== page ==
It is a fact, Los Angeles County has police everywhere. They are looking to make arrests for driving under the influence, or DUI. Whether the arrest occurs at a routine traffic stop or DUI checkpoint, if you are stopped you have to know how to handle yourself.
There are numerous reasons why police may stop your vehicle. It could be that you were driving over the legal speed limit. Maybe you began drifting in and out of your lane. It could be that your license or vehicle registration was expired. Police have the right to stop your car for any suspected violation of the traffic laws. However, to do so there must be reasonable suspicion or a lawful sobriety checkpoint.
If you are stopped for DUI, here is the information you need to know:
- Turn off your vehicle and place your hands directly on the steering wheel after you are pulled over by police. If the stop occurs at night, turn on your car’s interior lights to help police know that are not a threat.
- Do not argue with police. There is a good chance you will not agree with what the officer is or is not saying. You may think he or she does not have a valid reason for pulling you over. Resist the temptation to argue. This will definitely make the situation worse.
- Answer the police officer’s questions. Do not volunteer any information or try to justify your driving behavior. Remember, anything you say can and will be used against you in court. What is worse is that what you say may result in an arrest and/ or criminal charge.
What to do if the officer request that you step out of the vehicle to take field sobriety tests:
- An officer does have the right to ask you to exit your vehicle based on reasonable suspicion.
- You have not been arrested at this point. In California, you can decline to take these tests. Keep in mind that refusing to take field sobriety tests may result in you being arrested. However, some drivers prefer this option and move on to taking a chemical test. By fast forwarding to the chemical test, it gives police less evidence to support a DUI charge.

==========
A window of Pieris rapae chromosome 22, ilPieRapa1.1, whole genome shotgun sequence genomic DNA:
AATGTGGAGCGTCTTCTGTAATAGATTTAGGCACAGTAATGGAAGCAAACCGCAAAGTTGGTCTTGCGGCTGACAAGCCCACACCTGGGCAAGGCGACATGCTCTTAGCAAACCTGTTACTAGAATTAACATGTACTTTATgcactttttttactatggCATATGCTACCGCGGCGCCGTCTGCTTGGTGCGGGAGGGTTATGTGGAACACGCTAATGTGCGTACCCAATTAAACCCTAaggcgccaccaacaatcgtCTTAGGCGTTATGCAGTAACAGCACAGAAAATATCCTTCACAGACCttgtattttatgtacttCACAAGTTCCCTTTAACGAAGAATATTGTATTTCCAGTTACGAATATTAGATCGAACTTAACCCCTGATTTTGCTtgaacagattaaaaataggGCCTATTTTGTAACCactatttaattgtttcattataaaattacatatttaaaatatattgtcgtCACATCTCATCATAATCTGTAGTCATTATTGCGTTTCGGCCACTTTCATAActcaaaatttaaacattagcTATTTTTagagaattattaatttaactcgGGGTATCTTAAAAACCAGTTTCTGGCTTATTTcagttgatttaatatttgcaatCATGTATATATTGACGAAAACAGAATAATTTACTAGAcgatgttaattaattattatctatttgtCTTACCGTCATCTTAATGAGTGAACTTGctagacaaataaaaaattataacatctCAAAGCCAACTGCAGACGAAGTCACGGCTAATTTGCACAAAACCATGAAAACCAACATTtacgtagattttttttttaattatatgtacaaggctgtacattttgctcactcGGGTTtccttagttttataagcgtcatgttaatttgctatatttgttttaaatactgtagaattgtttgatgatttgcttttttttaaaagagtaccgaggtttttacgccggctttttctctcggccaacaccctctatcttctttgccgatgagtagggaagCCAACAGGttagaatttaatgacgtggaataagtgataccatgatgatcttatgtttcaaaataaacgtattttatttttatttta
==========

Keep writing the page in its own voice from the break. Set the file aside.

When police have the lawful right to search your vehicle:
- If you are stopped for drugged or drunk driving, a police officer has the legal right to search your vehicle. He or she does not need a search warrant to do so. However, the officer does need probable cause.
- Having a hunch that you are driving drugged or drunk is not enough evidence. Police must be able to provide a legal reason for his or her search.
- If the police ask you if he or she can search you and/ or your vehicle, you have the right to say no. Always provide your consent verbally. It is not against the law to physically refuse consent. However, an officer can translate a physical refusal into a sign of being aggressive. This could lead to other charges.
The officer may tell you that you have the right to leave after he or she does not find probable cause for an arrest. If the officer does not let you go, ask if you are being detained. If the answer is no, the officer must let you go.
To learn more about your legal rights at a DUI stop, contact the Law Offices of Jonathan Franklin. We provide free consultations and will also answer your questions regarding the validity of your traffic stop and possible defenses to your case.